It should surprise no one at this juncture that the market's attention this morning has turned to the G-20 meeting in Japan. Things are getting started, but the main event -- the meeting between President Trump and President Xi -- won't take place until Saturday. Michael Buffer will be doing the introductions.
We jest, yet it is unclear if those men are getting ready to rumble or getting ready to rumba to the tune of a trade truce. Some conflicting press reports are adding to the confusion.
The South China Morning Post carried a piece in which it was suggested both sides have already agreed to a truce in order to continue the negotiations. The Wall Street Journal later reported, however, that President Xi is going to present President Trump with a list of demands to be met before China agrees to any trade deal.
The futures market seesawed on the respective reports, rising on the former, which sounded good, and falling on the latter, which sounded bad as President Xi's reported demands are thought of as a potential non-starter for President Trump.
Chinese sources who spoke to The Wall Street Journal said Mr. Xi will require the U.S. end its ban on U.S. technology companies selling to Huawei, lift all punitive tariffs, and stop asking China to buy more from the U.S. than it had previously agreed to in December.
Overall, there isn't a lot of conviction in the futures market. That makes sense given the uncertainty, yet a slightly positive bias is apparent.
The S&P futures are up eight points and are trading 0.3% above fair value. The Nasdaq 100 futures are up 39 points and are trading 0.5% above fair value. The Dow Jones Industrial Average futures are down eight points and are trading in-line with fair value.
The weakness in the Dow futures, though, isn't too pronounced knowing that Boeing (BA), which is down 12 points, or 3.3%, is the reason why the Dow futures are negative. Take Boeing out of the mix and it's a different picture.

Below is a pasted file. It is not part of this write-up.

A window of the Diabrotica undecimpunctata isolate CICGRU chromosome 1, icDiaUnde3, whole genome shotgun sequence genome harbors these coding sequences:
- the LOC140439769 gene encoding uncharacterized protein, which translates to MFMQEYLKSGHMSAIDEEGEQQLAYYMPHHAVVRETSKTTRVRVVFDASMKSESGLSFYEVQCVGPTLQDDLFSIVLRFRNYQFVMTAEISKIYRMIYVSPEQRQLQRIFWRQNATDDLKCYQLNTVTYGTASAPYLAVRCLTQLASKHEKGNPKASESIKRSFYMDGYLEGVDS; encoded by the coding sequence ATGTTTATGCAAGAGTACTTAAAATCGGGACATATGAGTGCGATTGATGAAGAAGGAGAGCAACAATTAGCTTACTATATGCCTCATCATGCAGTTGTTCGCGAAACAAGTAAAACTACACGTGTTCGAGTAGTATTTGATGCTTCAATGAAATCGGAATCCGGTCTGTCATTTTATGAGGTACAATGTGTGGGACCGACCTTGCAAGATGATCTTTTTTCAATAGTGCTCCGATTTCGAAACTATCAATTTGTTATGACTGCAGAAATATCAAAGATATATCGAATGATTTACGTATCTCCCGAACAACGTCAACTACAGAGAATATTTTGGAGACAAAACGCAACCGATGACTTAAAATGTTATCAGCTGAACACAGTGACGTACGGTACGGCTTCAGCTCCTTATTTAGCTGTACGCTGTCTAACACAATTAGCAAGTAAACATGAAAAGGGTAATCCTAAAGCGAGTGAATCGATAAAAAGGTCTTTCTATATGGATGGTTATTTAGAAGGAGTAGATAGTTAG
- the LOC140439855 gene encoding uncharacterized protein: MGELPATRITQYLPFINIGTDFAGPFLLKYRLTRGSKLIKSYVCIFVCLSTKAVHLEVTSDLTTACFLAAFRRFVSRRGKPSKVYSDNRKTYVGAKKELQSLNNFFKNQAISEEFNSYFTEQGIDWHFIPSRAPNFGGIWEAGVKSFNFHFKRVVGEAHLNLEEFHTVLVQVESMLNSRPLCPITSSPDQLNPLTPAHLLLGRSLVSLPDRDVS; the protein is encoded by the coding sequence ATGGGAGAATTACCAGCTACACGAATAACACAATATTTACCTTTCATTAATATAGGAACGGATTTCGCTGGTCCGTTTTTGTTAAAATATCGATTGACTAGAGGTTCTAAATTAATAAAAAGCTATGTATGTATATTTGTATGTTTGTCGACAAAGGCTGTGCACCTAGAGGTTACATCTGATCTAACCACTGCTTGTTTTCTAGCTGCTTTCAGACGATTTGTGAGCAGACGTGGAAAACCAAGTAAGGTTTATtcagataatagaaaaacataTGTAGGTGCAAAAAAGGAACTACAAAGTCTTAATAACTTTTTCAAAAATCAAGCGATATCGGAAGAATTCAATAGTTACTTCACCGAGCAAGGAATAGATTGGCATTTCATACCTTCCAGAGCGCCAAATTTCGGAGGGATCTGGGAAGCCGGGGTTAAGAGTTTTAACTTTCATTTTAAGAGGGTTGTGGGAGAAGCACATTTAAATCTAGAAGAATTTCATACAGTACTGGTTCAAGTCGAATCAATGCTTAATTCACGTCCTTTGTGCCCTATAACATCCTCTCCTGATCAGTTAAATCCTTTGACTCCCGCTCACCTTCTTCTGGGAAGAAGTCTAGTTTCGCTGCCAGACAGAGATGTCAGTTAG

Boeing has gotten hit on a report that the FAA has discovered another issue in the 737 MAX fix that has not been addressed by the planned software changes. This news has led to an expectation that the 737 MAX will be grounded even longer, raising some natural questions about Boeing's earnings prospects and those of related airlines flying (or that had been flying) the 737 MAX.
This morning's economic data hasn't made any real difference, partly because the third estimate for Q1 GDP was left unchanged at 3.1%, as expected, while there weren't any major changes to the underlying trend in initial jobless claims.
The Department of Labor reported initial jobless claims for the week ending June 22 increased by 10,000 to 227,000. That was higher than the Briefing.com consensus estimate of 219,000, yet the four-week moving average was up by just 250 to 219,000. Continuing claims for the week ending June 15 increased by 22,000 to 1.688 million, pushing the four-week moving average up by 6,500 to 1,686,750.
In other developments, there has been ample media attention on last night's debate among the initial batch of Democratic presidential candidates. There will be a second debate tonight among the other slate of Democratic candidates, which includes former Vice President Joe Biden.
The debate itself offered some interesting theater and talking points, yet one can dismiss the notion that it is having any impact on the market today.